Community Engagement at Great River Shakespeare Festival
I've never been prouder or more profoundly moved by the work we created and the community we built in lifting Winona Story to its feet. This project was years in the making, involved the passions, talents, dedication, and faith of scores of people going the extra mile to make it happen. We had a cast of over 30 people, comprised of professionals and community members, ranging in age from 7 to 70. We built a theatre where there hadn't been one in a little over 72 hours. We had a stellar professional design team. We told stories...very important and challenging stories that moved people, made people laugh, and asked people to talk to their neighbors.
I'm eternally grateful to have been a part of this project.
Directing at UNC Chapel Hill with the Professional Actor Training Program
It's so nice to dive into a meaty text with talented early-career artists and that's what I've been doing this spring. I got to work with students in the Professional Actor Training Program at UNC-Chapel Hill.
We tackled Lucas Hnath's A Doll's House Part II. Ironic to be working on a play about marriage less than a month before my own wedding. The students did truly beautiful work. They should be proud. I sure am.
Coming up in summer, 2022
Back at my summer home, Great River Shakespeare Festival
I'm excited to direct TWO productions in Winona, MN this summer.
Since 2019, we've been developing a Community-Engaged Project with local Winonans. The pandemic, a curse and a blessing for this endeavor, upended our timeline but also encouraged people to connect after a year of hardship and isolation. I'm part of an amazing team of GRSF artists and community partners who spent the summer of 2021 gathering stories from locals about what it means to belong in Winona.We're collaborating to produce a new play inspired by those stories. I'm honored to get to direct it. All the Town's a Stage: A Winona Story will feature GRSF artists working alongside Winonans in all aspects of the production and performance. Our three performances will close GRSF's 2022 season. This project is very close to my heart and I can't wait to share it.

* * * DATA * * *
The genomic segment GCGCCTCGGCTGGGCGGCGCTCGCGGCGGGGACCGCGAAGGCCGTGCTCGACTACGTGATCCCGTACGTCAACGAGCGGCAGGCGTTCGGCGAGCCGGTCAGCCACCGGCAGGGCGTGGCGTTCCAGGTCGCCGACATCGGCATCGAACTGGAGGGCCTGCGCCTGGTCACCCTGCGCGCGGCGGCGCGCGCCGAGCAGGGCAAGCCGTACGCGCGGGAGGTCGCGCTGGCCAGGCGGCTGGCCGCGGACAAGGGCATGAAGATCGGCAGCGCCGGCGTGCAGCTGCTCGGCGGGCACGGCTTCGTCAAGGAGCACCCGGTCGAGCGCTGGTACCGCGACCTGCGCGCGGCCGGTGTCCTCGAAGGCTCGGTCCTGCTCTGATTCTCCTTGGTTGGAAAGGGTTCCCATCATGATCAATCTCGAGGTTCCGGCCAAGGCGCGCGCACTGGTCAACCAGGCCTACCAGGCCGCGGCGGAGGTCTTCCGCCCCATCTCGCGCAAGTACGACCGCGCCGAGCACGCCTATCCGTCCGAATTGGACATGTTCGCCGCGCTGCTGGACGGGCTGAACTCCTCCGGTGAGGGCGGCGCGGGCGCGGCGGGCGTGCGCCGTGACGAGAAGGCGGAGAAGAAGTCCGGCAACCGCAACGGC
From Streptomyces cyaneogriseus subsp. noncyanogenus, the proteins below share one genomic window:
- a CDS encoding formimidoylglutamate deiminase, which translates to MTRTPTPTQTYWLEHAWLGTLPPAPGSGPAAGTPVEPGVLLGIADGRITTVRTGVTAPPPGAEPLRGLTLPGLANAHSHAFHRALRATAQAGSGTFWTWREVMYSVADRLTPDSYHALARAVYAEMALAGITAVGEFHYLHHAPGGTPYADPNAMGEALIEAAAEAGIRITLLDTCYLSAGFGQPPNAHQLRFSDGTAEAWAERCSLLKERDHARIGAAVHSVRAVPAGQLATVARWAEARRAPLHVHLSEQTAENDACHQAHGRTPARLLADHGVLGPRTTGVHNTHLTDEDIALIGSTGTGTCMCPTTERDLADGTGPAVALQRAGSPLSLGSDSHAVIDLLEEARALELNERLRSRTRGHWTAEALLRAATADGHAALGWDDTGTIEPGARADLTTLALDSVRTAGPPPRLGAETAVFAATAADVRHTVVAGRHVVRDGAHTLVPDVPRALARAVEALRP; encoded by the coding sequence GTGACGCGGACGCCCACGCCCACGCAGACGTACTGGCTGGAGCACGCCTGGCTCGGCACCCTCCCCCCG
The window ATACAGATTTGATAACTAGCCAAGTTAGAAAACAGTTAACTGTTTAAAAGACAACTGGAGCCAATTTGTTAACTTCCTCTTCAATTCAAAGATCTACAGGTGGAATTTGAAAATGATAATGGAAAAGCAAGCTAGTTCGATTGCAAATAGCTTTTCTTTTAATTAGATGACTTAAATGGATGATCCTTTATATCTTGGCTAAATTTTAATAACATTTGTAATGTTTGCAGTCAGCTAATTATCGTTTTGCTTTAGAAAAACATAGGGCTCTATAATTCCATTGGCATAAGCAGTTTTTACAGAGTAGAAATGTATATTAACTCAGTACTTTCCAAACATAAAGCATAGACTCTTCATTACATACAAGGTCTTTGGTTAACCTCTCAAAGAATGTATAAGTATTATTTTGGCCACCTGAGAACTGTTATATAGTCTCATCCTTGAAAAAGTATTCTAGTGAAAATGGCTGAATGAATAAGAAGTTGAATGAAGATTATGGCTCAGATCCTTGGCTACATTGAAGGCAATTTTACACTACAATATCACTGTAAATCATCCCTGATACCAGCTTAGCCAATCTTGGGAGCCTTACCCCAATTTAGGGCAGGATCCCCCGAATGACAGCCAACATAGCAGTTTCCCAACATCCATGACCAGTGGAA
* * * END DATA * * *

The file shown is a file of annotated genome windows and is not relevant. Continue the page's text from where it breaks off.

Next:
I am ALSO delighted to direct Twelfth Night, one of my favorites of Shakespeare's plays. We're planning original music, whimsical and vibrant design, hijinks, soul searching and love stories. I'm always moved by plays about flawed people figuring out what their best lives might look like, and that's certainly a big part of Twelfth Night.
The whole season at Great River Shakespeare festival is going to be awesome. If you're in the area, I hope you'll visit (and say hi!).
Information and tickets at grsf.org.
Puppets and swords and teenagers, oh my!
In a whirlwind, I returned to Connecticut Repertory Theatre this fall to direct Qui Nguyen's She Kills Monsters. UCONN happens to have one of the nation's premiere Puppet Arts programs, so this project was SO MUCH FUN to do. Coming-of-age drama meets epic dragon fight, with amazing young artists across the production. We rehearsed quickly to be able to perform outside (stupid pandemic) before Connecticut turned too chilly. This was the first live audience many of these actors had seen in over a year. The response was electric and heartwarming.
The Tempest is open at Great River Shakespeare Festival!